Ivens on Objectivity

“I was often asked, why hadn’t we gone to the other side, too, and made an objective film? My only answer was that a documentary filmmaker has to have an opinion on such vital issues as fascism or anti-fascism – he has to have feelings about these issues, if his work is to have any dramatic or emotional or art value. And tee, there is the very simple fact to consider, that when you are at war and you get to the other side, you are shot or put into a prison camp – you cannot be on both sides, neither as a soldier nor a filmmaker. If anyone wanted that objectivity of ‘both sides of the question’ he would have to show two films, THE SPANISH EARTH and a film by a fascist filmmaker, if he could find one…”

“I was surprised to find that many people automatically assumed that any documentary film would inevitably be objective. Perhaps the term is unsatisfactory, but for me the distinction between the words document and documentary is quite clear. Do we demand objectivity in the evidence presented at a trial? No, the only demand is that each piece of evidence be as full a subjective, truthful, honest presentation of the witness’s attitude as an oath on the Bible can produce from him…”

“I continue to make documentary films because I know there is unity between what I believe and what I do. If I felt I had lost that unity, I would change my profession. A documentary filmmaker has the sense of participating directly in the world’s most fundamental issues – a sense that is difficult for even the most conscious filmmaker working in a studio to feel”

Cousins, Mark, and Kevin Macdonald. “The Spanish Earth.” 1969. Imagining Reality: The Faber Book of Documentary. London: Faber, 2006. 138+. Print.

Discussion Starter: Comment on Ivens’ view of objectivity in documentary.  Can a documentary filmmaker be objective?  Are there certain subjects/circumstances were it is impossible to be truly objective?

Hollywood goes to War (or Documentary goes to Hollywood)

After Japanese bombing of Pearl Harbour on December 7, 1941, and the subsequent declaration of war on the Axis Powers a few days later, the US government moved forward in preparing its citizens for war.

Citizens across the country quit their jobs and enlisted in the services. One of the most popular film directors of the time was one of these volunteers, Frank Capra. We might know the name of Frank Capra, or be familiar with his more famous films such as MR. SMITH GOES TO WASHINGTON and IT’S A WONDERFUL LIFE, but his influence on documentary might not be as well known.

At 44, Frank Capra was assigned to work under top personal in the US Army to make documentary movies. These movies were designed to be shown to enlisted servicemen and women to inform them of exactly why America was going to war. The series, appropriately named WHY WE FIGHT, contained 7, approximately 1 hour long films. He worked with a few other filmmakers (Joris Ivens being one), but directed the majority of the series by himself.

The films are very dramatic – and look very different from documentary films that were being made in the US at the time. Capra freely used images from German, Japanese, and Italian propaganda films and presented them in a new context, as well as footage collected by the US military and newsreels. Many of the animations in the series were created by Walt Disney and animators who worked for him. Together with a highly composed musical score, Capra presented the case for why America was at war. His work was not seen as propaganda, like that of the enemy, rather vastly important informational films. The final series was screened not only to servicemen but to the US public, in Great Britain, and other nations around the world. Capra was granted a Distinguished Service Medal for his work.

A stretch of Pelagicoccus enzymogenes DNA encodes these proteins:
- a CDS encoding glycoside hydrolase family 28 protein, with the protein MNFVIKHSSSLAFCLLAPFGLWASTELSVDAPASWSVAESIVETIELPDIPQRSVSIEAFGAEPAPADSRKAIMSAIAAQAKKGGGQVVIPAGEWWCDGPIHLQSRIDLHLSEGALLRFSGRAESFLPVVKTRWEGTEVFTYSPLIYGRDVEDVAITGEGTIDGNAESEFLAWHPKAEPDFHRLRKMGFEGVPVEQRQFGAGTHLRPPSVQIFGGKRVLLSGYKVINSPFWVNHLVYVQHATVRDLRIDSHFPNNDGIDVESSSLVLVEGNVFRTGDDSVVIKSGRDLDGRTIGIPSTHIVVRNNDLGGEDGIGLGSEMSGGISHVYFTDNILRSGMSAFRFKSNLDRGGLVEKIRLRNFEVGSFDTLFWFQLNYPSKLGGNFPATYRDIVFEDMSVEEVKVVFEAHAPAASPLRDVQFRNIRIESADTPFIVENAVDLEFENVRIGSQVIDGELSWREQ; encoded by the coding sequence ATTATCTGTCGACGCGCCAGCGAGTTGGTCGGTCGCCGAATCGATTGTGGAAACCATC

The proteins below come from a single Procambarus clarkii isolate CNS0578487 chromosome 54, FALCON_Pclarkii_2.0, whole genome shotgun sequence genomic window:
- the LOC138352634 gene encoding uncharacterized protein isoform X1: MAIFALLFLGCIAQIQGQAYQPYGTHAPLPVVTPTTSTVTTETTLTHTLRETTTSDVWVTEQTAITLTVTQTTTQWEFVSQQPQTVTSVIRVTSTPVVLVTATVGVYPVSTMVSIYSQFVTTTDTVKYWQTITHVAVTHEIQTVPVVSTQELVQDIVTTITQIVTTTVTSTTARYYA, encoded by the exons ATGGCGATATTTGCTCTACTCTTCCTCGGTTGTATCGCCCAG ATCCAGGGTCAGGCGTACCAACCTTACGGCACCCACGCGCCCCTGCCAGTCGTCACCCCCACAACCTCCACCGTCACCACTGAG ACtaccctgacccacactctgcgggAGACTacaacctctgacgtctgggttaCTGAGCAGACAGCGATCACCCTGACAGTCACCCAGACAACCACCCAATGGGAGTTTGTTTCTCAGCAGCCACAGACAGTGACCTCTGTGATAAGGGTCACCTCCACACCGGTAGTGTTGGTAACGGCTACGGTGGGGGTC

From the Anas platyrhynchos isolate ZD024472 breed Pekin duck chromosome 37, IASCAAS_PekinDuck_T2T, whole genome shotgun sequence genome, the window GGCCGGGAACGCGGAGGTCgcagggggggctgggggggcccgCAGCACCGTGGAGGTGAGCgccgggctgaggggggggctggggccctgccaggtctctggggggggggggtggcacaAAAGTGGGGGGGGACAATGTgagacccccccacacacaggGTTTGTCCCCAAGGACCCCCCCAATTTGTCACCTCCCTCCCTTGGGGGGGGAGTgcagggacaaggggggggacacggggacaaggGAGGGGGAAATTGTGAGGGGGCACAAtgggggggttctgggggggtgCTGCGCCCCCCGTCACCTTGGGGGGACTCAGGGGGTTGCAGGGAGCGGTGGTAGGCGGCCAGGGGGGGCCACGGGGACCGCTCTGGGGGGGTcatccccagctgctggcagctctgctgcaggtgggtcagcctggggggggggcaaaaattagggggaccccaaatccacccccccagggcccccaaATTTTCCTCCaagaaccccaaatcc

Frank Capra was not the only Hollywood filmmaker to make documentaries for the US government during the Second World War – John Ford (The Grapes of Wrath), William Wyler (Ben Hurr), and George Stevens (Diary of Anne Frank) also offered up their talents. John Huston (The Maltese Falcon, Annie) also made documentaries. Unlike Capra’s WHY WE FIGHT series, Huston’s crew were attached to an Army regimen. The War Department commissioned a film from Huston explaining elements of the Italian campaign. His response was THE BATTLE OF SAN PIETRO (1940). Huston and his crew were actually on the battle field with US soldiers, often dodging bullets themselves.

“How Huston was able to function as an artist in the situation is difficult to fathom. He reportedly moved continuously in the face of enemy small arms and mortar fire from one cameraman to the next, explaining to each exactly what he wanted from their footage… The series of military engagements that the film recorded had resulted in the loss of over 1,100 men to the 143rd Infantry – and Huston had focused unflinchingly on the wholesale slaughter, documenting it in the same straightforward style with which he had recording the building of an airfield…” Cousins, Mark, and Kevin Macdonald. “John Huston at War” 1980. Imagining Reality: The Faber Book of Documentary. London: Faber, 2006. 147+. Print.

When the military first saw the film they were shocked – many even called Huston’s film pacifistic. Eventually General Marshall saw the film and defended the film stating the realism of war presented in the film would be beneficial for training purposes.

Discussion Starter: In your opinion, why did the US government turn to Hollywood film directors instead of the already established Documentary filmmakers in the US to make war time films? What traits of Hollywood do you see in these documentaries? Do you think this helped or hurt the development of the mode?